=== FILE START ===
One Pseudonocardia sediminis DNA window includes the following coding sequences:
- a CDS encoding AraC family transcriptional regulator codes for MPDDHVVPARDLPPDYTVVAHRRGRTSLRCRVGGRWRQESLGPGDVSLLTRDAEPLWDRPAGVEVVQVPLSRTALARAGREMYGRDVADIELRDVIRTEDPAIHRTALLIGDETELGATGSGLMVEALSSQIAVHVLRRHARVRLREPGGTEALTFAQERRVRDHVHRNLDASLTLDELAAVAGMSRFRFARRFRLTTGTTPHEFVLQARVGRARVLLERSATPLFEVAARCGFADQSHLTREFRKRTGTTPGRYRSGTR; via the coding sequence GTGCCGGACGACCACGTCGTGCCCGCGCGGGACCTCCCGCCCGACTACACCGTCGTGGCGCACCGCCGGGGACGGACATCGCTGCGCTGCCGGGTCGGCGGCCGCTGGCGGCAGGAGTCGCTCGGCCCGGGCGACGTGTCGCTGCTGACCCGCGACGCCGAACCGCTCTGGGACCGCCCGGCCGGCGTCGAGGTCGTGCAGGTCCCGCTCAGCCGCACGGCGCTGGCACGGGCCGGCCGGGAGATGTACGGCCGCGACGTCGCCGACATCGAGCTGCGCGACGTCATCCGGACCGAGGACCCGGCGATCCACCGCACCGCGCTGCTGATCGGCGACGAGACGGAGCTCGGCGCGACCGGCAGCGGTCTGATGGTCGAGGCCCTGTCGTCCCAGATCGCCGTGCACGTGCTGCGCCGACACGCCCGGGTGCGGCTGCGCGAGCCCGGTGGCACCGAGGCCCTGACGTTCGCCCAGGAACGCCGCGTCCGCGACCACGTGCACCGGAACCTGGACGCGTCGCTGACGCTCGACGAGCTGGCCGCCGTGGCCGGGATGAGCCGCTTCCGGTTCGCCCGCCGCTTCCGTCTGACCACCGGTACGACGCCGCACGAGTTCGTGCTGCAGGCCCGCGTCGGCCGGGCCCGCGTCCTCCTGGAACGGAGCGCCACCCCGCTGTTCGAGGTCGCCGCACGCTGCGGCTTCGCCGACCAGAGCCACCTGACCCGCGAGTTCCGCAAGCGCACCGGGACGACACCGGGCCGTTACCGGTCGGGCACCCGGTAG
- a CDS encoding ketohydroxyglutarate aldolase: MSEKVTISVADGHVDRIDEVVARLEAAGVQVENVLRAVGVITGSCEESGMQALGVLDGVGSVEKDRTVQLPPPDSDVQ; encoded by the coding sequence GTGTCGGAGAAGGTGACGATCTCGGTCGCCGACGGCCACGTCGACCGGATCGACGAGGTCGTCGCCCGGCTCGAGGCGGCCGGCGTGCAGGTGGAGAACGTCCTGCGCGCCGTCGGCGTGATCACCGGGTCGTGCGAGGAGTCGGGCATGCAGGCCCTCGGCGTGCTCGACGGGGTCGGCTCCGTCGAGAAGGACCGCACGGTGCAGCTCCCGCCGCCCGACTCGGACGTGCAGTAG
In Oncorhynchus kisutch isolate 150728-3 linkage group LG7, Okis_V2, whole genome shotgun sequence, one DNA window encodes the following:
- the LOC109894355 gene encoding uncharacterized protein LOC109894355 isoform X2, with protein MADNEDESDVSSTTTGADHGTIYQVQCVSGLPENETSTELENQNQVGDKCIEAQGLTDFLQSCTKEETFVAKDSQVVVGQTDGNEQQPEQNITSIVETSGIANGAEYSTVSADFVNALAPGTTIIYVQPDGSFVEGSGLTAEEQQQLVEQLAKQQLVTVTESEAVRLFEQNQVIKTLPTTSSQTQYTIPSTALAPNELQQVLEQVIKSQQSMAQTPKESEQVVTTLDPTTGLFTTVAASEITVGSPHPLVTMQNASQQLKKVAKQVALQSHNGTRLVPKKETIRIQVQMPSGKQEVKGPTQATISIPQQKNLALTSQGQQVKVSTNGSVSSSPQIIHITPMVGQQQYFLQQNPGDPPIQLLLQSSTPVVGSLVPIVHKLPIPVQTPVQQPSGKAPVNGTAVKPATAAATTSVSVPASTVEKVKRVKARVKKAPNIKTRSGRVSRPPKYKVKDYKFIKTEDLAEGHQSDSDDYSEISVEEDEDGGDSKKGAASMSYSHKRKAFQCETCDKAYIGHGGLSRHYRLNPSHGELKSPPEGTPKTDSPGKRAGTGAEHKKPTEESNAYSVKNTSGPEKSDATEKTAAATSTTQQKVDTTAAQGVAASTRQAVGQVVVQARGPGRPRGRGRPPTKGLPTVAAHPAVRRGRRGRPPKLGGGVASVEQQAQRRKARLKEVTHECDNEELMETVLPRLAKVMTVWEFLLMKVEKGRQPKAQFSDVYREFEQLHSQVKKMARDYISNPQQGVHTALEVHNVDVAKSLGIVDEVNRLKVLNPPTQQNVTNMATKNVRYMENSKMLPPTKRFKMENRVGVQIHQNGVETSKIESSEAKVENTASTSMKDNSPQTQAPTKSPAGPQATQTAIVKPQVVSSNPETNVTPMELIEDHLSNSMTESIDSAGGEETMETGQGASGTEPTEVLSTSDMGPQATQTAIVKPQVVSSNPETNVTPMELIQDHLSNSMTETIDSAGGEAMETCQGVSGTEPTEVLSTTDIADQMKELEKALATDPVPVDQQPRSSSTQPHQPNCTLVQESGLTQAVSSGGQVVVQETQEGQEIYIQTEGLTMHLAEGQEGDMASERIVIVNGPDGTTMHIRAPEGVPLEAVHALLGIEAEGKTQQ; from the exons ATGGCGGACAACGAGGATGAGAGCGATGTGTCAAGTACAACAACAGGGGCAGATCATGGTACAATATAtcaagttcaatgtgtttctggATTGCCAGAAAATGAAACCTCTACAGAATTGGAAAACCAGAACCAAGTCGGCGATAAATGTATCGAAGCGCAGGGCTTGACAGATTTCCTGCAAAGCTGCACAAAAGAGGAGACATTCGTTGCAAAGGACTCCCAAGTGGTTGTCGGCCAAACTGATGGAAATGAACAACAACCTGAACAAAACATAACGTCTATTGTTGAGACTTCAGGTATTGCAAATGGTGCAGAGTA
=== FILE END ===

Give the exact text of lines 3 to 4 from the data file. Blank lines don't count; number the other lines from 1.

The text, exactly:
- a CDS encoding ketohydroxyglutarate aldolase: MSEKVTISVADGHVDRIDEVVARLEAAGVQVENVLRAVGVITGSCEESGMQALGVLDGVGSVEKDRTVQLPPPDSDVQ; encoded by the coding sequence GTGTCGGAGAAGGTGACGATCTCGGTCGCCGACGGCCACGTCGACCGGATCGACGAGGTCGTCGCCCGGCTCGAGGCGGCCGGCGTGCAGGTGGAGAACGTCCTGCGCGCCGTCGGCGTGATCACCGGGTCGTGCGAGGAGTCGGGCATGCAGGCCCTCGGCGTGCTCGACGGGGTCGGCTCCGTCGAGAAGGACCGCACGGTGCAGCTCCCGCCGCCCGACTCGGACGTGCAGTAG
In Oncorhynchus kisutch isolate 150728-3 linkage group LG7, Okis_V2, whole genome shotgun sequence, one DNA window encodes the following: